Originally posted by BadSpock

    FFXIV:ARR is definitely a themepark, as you said, unapologetically so.

    ARR is also giving a ton of different rides, and in a lot of ways, allowing you the player to choose which to ride and which to skip, as well as which to repeat to your heart's content in a way that is somewhat unique in the genre.

    Building a better park IMO - and that is EXACTLY what I want out of my MMORPG.

    Great character building, great graphics, cross platform play, excellent story, lots of group content both small and large scale, a full housing system, and the promise of a subscription fee with NO item mall or cash shop or freemium premium F2P B2P P2W or RMT.

    Agreed on this ^

    And one of the more accurate assessments as to what type of game ARR actually is.

    People who go to Six Flags don't want to keep showing up and not find any new rides, or find their favorite rides broken.

    They want new rides, better rides, but they want them to still be roller coasters.

    RPG fans I think also want more character building, more story, more immersion and "ownership" in the world.

    MMO devs need to REALLY sit down and think about what they are taking away as they keep trying to add new things and change old ones.

    You don't throw the baby out with the bath water.

    The problem with all themeparks is the designers can not build new, exciting and original rides quick enough for the content locusts to consume them, Until an MMO can produce procedural content themeparks will never be as good as a sandbox that gives me total freedom.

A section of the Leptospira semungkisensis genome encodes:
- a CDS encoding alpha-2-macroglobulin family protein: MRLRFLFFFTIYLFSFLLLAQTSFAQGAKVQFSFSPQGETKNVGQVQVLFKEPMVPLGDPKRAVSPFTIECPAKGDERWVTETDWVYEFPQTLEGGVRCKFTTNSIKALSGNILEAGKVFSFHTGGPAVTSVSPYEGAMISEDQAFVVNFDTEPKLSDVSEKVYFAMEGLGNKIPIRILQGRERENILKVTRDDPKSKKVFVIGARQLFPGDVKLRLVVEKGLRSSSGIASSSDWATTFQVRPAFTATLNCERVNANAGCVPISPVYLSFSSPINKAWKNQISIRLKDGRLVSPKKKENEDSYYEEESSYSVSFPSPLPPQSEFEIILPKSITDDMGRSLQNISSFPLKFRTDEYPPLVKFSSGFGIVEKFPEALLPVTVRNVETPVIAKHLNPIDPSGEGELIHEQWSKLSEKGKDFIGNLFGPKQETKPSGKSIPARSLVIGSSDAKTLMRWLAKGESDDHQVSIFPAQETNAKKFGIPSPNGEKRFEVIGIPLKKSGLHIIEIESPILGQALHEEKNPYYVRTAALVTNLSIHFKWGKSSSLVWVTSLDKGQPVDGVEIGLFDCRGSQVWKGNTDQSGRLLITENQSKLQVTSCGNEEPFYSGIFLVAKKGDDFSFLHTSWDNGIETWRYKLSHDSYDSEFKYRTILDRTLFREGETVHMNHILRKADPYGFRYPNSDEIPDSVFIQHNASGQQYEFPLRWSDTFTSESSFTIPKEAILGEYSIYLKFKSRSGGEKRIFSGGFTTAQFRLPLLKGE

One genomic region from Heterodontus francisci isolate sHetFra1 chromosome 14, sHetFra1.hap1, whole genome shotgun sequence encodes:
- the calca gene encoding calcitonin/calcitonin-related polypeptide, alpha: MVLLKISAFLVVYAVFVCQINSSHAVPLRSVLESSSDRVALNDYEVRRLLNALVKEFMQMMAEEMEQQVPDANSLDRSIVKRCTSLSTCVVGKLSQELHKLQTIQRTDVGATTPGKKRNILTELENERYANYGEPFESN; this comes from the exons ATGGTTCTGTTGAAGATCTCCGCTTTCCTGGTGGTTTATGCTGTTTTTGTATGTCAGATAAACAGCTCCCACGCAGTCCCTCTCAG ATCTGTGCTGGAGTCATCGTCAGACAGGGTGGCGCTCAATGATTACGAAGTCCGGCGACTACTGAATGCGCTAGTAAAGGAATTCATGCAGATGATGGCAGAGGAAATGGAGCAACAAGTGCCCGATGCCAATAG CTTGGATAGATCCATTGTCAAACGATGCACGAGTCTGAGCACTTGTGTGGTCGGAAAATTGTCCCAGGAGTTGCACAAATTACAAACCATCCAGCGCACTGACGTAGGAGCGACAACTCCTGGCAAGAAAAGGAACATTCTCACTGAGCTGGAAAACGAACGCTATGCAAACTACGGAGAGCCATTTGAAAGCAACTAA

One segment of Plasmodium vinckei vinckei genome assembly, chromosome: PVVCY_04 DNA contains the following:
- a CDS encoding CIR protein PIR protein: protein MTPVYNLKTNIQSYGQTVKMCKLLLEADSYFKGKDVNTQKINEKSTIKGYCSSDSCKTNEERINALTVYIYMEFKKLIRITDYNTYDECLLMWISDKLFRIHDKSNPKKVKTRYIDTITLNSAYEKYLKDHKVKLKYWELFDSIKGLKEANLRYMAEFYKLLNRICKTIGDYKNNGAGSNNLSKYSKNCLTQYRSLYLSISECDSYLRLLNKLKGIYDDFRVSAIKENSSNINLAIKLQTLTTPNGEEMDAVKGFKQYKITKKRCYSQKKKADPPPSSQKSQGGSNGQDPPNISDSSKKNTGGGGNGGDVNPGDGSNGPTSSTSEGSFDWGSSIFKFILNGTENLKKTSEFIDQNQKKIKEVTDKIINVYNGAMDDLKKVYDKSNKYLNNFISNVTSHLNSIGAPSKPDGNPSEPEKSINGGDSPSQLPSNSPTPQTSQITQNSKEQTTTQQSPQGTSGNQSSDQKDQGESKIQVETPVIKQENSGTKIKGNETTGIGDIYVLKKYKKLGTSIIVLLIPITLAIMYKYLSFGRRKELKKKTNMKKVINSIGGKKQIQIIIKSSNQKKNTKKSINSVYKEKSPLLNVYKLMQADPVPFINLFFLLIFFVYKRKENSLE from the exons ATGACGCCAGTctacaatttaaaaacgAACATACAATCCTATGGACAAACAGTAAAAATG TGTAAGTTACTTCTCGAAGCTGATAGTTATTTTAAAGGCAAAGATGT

Random Forum Poster: I want an MMO that is different, original and fun.

    Me: So you want something like EQN

    Them: Nah dude, I want a Holy Trinity, Tab Target combat, Instanced Raiding, and Rigid classes.

    Me: Double Facepalm.

  • BadSpockBadSpock Somewhere, MIPosts: 7,974Member
    Originally posted by Daaken
    Originally posted by BadSpock

    People who go to Six Flags don't want to keep showing up and not find any new rides, or find their favorite rides broken.

    They want new rides, better rides, but they want them to still be roller coasters.

    RPG fans I think also want more character building, more story, more immersion and "ownership" in the world.

    MMO devs need to REALLY sit down and think about what they are taking away as they keep trying to add new things and change old ones.

    You don't throw the baby out with the bath water.